Finemore fleet in Orange depot police inspection

NSW Police and RMS examine combinations at facility and on highway following accident

Finemore fleet in Orange depot police inspection
A NSW Police image from its report of the action.


Ron Finemore Transport’s Orange depot has been the subject of an inspection action by New South Wales authorities.

Ron Finemore Transport MD Mark Parry confirms the compliance blitz after NSW Police announced it last night during Operation Ghost, involving Roads and Maritime Services (RMS) inspectors and highway patrol police.

It follows an accident involving a company truck two weeks ago.

"RMS and Police carried out inspections of the RFT fleet at our Orange Depot and on fleet passing through Mt Boyce and Marulan inspection stations," Parry says.

"This was a follow-up to the single vehicle incident involving one of our Liquids Drivers travelling on the M1 between Wyong and Sydney on June 28.

"The follow-up inspections today serve as a reminder that safety is and must always remain our first priority.

"As a company, and a supply chain partner to our customers, we all have a role to play in ensuring that our equipment, drivers and the cargo that we transport, have to be safe, legal and compliant at all times.

"An on time delivery is only successful if it is achieved safely. The Police and RMS form part of a network of stakeholders who have an individual and collective responsibility for keeping our roads safe.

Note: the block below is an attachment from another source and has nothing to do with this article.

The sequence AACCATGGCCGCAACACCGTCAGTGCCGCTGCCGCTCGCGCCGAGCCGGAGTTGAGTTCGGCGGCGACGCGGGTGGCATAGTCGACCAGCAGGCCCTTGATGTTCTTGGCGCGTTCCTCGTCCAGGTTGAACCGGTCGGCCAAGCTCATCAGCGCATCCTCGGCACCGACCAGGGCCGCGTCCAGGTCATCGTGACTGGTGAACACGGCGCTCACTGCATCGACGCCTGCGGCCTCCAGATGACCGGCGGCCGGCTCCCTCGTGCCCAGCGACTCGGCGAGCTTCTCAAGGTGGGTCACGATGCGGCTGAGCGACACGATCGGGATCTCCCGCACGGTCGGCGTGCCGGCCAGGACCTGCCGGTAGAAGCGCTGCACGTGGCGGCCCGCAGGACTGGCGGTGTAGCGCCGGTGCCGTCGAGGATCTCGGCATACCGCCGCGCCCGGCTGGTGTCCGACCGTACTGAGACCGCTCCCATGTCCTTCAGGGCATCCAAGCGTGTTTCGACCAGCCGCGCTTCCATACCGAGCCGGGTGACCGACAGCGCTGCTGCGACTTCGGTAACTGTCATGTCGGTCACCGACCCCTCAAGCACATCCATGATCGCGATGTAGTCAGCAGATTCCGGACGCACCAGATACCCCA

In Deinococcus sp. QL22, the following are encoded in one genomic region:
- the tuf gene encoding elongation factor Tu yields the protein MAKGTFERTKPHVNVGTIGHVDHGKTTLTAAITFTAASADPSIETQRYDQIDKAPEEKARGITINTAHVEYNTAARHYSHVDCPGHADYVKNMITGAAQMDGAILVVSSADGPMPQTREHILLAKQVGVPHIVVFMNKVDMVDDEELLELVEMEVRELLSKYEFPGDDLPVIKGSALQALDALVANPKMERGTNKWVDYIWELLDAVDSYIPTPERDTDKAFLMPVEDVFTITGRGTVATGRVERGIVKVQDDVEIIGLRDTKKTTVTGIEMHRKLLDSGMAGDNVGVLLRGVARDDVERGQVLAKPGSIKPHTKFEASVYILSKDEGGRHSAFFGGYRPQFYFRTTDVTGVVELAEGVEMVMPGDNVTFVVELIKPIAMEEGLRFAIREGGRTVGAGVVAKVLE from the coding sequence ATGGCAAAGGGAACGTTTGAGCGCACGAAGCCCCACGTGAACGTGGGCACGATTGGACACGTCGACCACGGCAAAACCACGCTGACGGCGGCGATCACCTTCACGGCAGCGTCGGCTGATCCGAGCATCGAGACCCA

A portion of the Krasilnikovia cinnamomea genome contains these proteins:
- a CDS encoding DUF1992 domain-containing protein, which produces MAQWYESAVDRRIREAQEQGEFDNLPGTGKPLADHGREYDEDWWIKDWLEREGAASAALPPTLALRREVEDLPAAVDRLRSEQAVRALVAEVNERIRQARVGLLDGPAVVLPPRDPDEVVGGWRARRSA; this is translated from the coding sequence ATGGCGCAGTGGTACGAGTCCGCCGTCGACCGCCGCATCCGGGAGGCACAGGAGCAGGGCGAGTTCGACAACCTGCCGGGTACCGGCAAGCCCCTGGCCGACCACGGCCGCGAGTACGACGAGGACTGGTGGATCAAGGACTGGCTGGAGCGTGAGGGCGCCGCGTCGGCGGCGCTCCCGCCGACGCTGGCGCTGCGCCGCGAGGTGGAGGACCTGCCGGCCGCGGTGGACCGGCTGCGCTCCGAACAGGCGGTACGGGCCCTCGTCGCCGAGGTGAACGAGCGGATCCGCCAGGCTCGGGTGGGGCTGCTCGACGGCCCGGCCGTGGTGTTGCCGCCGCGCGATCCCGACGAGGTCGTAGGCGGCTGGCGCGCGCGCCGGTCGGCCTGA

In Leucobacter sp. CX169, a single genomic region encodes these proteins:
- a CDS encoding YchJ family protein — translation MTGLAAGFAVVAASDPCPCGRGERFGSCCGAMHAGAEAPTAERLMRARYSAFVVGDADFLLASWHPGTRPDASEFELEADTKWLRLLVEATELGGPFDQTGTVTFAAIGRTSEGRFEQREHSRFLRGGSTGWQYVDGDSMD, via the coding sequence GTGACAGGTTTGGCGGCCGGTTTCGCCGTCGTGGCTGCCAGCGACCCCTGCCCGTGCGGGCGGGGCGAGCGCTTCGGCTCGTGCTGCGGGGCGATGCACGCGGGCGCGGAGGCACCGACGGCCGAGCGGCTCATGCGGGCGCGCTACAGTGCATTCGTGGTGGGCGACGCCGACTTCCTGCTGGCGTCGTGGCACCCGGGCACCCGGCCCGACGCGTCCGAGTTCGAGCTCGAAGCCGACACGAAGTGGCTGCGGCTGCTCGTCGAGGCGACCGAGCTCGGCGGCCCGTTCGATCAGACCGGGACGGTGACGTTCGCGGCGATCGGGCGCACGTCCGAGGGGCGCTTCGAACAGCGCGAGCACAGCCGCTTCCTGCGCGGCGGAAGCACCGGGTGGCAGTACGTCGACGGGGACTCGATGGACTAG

"A total of 51 units were inspected at all 3 locations today. RFT received positive feedback, the inspections did identify a small number of minor defects and issues.

"We have already commenced rectifying these and working with our drivers and supply chain partners to put in place corrective and preventative measures to deal with the matters raised."

Regarding the B-double accident, the company has driver safety system images and witness emails that reflect well on the driver’s response in avoiding major accident that "came about after a number of passenger vehicles in front of him braked suddenly".

"Based on information collected from telematics and DSS we know that the driver had just taken an 8 hour break, was not speeding or driving dangerously and was not distracted prior to the incident," Parry states.

But Police state and Parry’s statement reflects that, though both the prime mover and trailer brakes were fully operational, an air line between the prime mover and the tanker trailers had become disconnected.

During Operation Ghost, 51 truck and trailers were inspected.

"The condition of the fleet and operational practices were generally in good order," a police statement says.

However, there were some issues found and defect notices issued, including:

Three electronic speed limiter downloads were conducted, with all three found to be compliant.
Eight infringements were issued for a range of offences

Loading practices were found to be ineffective, with loose goods falling to the ground upon inspection.

 "It was pure luck that no one was injured in the crash, after a tanker’s brakes failed on a major motorway," Acting assistant commissioner Stuart Smith of the Traffic & Highway Patrol Command, says.

"This morning’s operation serves as a reminder to any trucking company that our officers will respond to any major incident and go over their trucks, their books and processes with a fine-tooth comb."

You can also follow our updates by joining our LinkedIn group or liking us on Facebook